November 30, 2009

Schwarzenegger as a Hick

I just recently saw Terminator Salvation - when it hit Blu Ray - and was incredibly disappointed. The film seems like a confused mess. Is it about Christian Bale's John Connor, is it about Sam Worthington's Marcus character, is it about Kyle Reese; it never really decides and the movie suffers greatly as a result. I wasn't expecting the film to be great after the luke warm reviews, but I thought the idiotically named McG - the film's director - would at least be able to create some fantastic actions scenes because his brain-dead Charlie's Angels filmsdefinitely delivered over the top glossy actions scenes and this movie, with the exception of a cool helicopter crash scene, doesn't even have that. The entire film seems to be set in boiler room with four constants: smoke from an undetermined source; sparks raining down from an undetermined source; strobe lighting, again, from an undetermined source and finally balls of fire that randomly shoot up in the air, again, of course, from an undetermined source. The movie looks like it takes place entirely in the video for Duran Duran's 'Wild Boys.'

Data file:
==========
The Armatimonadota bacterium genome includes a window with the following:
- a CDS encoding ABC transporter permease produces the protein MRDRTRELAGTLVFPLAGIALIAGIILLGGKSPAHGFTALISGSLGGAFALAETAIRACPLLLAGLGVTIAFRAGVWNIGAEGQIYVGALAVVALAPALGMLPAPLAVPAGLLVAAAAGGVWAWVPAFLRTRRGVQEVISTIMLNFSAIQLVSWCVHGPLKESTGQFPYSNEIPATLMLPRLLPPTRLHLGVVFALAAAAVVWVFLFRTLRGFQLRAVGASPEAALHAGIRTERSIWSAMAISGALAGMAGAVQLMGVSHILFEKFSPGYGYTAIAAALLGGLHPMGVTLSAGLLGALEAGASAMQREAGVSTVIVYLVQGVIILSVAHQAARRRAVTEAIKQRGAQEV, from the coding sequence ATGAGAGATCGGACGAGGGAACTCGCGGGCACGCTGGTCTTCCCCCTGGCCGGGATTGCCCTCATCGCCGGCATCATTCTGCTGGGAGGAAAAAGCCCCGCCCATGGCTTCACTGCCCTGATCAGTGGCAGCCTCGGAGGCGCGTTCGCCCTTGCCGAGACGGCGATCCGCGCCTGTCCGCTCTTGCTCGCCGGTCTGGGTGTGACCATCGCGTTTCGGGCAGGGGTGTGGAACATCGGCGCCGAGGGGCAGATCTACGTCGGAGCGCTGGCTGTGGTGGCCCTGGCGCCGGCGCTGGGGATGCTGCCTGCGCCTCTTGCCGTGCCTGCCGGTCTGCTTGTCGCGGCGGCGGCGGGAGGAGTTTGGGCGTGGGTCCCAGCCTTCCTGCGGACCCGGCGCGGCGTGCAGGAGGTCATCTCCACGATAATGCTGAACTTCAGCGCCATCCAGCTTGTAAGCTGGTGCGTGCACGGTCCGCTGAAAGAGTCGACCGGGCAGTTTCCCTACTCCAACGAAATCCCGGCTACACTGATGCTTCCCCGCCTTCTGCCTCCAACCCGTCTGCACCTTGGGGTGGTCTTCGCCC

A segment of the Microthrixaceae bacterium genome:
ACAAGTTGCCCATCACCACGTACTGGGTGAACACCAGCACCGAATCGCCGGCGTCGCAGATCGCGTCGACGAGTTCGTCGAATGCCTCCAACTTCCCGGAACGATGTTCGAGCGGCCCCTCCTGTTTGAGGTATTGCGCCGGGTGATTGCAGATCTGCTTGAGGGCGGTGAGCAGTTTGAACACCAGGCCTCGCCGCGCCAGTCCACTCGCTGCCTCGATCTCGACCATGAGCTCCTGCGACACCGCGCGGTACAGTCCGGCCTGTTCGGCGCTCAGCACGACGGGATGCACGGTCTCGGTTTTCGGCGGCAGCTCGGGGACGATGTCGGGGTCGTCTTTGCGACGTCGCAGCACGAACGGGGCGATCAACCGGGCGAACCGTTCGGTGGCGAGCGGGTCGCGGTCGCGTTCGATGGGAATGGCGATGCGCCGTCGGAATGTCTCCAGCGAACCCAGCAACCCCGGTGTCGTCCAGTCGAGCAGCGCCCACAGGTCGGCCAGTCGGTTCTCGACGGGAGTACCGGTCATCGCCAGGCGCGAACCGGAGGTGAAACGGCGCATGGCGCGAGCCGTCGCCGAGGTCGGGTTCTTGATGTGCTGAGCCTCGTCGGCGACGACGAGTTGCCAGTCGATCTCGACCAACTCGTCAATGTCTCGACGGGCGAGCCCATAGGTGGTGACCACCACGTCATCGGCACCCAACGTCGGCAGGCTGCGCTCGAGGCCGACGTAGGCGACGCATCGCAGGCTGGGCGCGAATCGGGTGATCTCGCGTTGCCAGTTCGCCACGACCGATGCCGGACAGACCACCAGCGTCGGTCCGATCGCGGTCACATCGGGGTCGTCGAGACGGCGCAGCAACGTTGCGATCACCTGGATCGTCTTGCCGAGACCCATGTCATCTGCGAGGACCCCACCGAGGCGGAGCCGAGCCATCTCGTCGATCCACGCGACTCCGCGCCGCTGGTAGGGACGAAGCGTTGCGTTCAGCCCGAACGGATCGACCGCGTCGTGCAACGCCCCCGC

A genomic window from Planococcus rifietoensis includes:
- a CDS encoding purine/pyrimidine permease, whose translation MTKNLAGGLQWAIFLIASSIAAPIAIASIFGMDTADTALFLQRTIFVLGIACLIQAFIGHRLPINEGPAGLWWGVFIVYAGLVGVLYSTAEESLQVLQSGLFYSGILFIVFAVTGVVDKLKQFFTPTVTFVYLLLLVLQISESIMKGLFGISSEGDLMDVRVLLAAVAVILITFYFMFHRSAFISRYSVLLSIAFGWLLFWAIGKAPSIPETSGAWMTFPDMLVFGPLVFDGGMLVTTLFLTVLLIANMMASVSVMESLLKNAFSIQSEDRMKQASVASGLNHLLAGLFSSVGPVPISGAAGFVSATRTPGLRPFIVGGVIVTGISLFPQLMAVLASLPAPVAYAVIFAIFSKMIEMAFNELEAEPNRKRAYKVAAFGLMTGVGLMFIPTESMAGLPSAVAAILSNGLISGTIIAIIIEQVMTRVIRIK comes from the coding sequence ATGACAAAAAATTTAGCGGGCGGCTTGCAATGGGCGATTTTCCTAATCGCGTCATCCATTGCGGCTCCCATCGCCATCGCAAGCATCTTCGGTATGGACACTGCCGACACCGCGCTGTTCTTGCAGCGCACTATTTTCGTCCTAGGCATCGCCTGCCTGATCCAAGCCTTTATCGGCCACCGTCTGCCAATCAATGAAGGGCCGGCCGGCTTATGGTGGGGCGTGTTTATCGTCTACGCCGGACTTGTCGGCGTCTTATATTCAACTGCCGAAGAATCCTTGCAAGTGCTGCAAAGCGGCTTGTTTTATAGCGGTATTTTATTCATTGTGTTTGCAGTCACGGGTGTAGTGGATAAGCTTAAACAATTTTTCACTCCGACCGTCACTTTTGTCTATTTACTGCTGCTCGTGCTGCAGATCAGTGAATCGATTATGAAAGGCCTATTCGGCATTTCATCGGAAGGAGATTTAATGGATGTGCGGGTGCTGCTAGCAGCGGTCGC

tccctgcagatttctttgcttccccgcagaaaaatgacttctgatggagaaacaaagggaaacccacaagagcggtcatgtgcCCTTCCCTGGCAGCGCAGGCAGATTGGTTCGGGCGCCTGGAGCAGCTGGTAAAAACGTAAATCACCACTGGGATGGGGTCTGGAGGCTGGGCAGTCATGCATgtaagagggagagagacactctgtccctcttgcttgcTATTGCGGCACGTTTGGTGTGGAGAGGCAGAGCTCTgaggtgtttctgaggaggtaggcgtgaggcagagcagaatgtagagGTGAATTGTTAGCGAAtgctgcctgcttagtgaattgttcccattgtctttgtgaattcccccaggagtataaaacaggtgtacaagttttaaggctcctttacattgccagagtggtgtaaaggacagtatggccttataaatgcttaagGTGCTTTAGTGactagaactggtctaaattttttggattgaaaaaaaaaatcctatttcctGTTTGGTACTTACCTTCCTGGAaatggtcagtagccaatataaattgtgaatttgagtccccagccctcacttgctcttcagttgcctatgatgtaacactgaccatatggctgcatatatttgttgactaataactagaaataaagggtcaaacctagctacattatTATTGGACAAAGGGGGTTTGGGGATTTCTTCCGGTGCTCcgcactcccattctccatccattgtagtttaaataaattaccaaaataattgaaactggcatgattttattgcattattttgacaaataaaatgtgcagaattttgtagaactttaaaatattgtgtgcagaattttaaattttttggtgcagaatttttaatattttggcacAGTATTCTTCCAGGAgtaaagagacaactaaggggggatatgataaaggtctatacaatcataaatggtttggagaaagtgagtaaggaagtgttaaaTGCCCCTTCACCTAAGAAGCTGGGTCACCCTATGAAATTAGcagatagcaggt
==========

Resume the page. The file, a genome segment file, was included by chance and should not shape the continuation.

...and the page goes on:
There are a lot of things missing from Terminator Salvation that made the series successful in the past, chief among them Arnold Schwarzenegger, (who briefly appears in a cheesy FX-created cameo.) Also missing is a villain, which is really inexcusable as this series has thrived on great villains, but also totally absent is any sense of humor at all. Easily the funniest (and funnest) part of Salvation is the tape recording of star Christian Bale having a hissy fit on the set. Other then that, this is an utterly humorless affair, and the story is too stupid to be taken totally seriously.
Which leads me to the above clip, which is a deleted scene from Terminator 3: Rise of the Machines, that I somehow missed on DVD. In this scene, we see an industrial video for Cyber Research Systems and we meet Sergeant William Candy, the US soldier selected to be the human model for the T-800 cyborg we would learn to know and love in the first three films of the series. My favorite part is when the guy says "I dunno about the accent," and the response, from a man with a suspiciously Austrian twang is "We can fix it."

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